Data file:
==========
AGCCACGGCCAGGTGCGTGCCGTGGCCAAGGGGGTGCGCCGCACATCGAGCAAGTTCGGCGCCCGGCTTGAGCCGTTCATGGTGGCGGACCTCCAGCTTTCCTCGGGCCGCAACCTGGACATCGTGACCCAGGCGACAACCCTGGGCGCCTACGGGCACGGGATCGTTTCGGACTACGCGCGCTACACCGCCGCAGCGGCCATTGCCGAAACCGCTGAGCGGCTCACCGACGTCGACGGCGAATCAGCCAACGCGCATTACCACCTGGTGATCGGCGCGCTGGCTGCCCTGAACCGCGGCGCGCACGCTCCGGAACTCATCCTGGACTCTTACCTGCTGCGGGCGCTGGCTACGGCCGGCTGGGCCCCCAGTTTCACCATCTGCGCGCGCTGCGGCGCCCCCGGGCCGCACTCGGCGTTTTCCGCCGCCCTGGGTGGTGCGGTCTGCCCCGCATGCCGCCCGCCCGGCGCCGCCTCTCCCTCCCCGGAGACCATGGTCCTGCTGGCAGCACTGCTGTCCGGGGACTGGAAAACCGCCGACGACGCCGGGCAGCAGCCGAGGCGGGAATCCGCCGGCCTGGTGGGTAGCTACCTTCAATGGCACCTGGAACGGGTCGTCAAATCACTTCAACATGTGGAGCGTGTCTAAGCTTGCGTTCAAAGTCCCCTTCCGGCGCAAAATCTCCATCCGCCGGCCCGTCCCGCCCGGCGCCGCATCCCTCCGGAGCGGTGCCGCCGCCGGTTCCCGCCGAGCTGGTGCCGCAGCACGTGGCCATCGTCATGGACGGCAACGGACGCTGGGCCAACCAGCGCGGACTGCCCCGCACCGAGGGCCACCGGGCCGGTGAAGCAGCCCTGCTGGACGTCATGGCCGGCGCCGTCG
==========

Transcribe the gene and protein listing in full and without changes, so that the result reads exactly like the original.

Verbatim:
AGCCACGGCCAGGTGCGTGCCGTGGCCAAGGGGGTGCGCCGCACATCGAGCAAGTTCGGCGCCCGGCTTGAGCCGTTCATGGTGGCGGACCTCCAGCTTTCCTCGGGCCGCAACCTGGACATCGTGACCCAGGCGACAACCCTGGGCGCCTACGGGCACGGGATCGTTTCGGACTACGCGCGCTACACCGCCGCAGCGGCCATTGCCGAAACCGCTGAGCGGCTCACCGACGTCGACGGCGAATCAGCCAACGCGCATTACCACCTGGTGATCGGCGCGCTGGCTGCCCTGAACCGCGGCGCGCACGCTCCGGAACTCATCCTGGACTCTTACCTGCTGCGGGCGCTGGCTACGGCCGGCTGGGCCCCCAGTTTCACCATCTGCGCGCGCTGCGGCGCCCCCGGGCCGCACTCGGCGTTTTCCGCCGCCCTGGGTGGTGCGGTCTGCCCCGCATGCCGCCCGCCCGGCGCCGCCTCTCCCTCCCCGGAGACCATGGTCCTGCTGGCAGCACTGCTGTCCGGGGACTGGAAAACCGCCGACGACGCCGGGCAGCAGCCGAGGCGGGAATCCGCCGGCCTGGTGGGTAGCTACCTTCAATGGCACCTGGAACGGGTCGTCAAATCACTTCAACATGTGGAGCGTGTCTAAGCTTGCGTTCAAAGTCCCCTTCCGGCGCAAAATCTCCATCCGCCGGCCCGTCCCGCCCGGCGCCGCATCCCTCCGGAGCGGTGCCGCCGCCGGTTCCCGCCGAGCTGGTGCCGCAGCACGTGGCCATCGTCATGGACGGCAACGGACGCTGGGCCAACCAGCGCGGACTGCCCCGCACCGAGGGCCACCGGGCCGGTGAAGCAGCCCTGCTGGACGTCATGGCCGGCGCCGTCG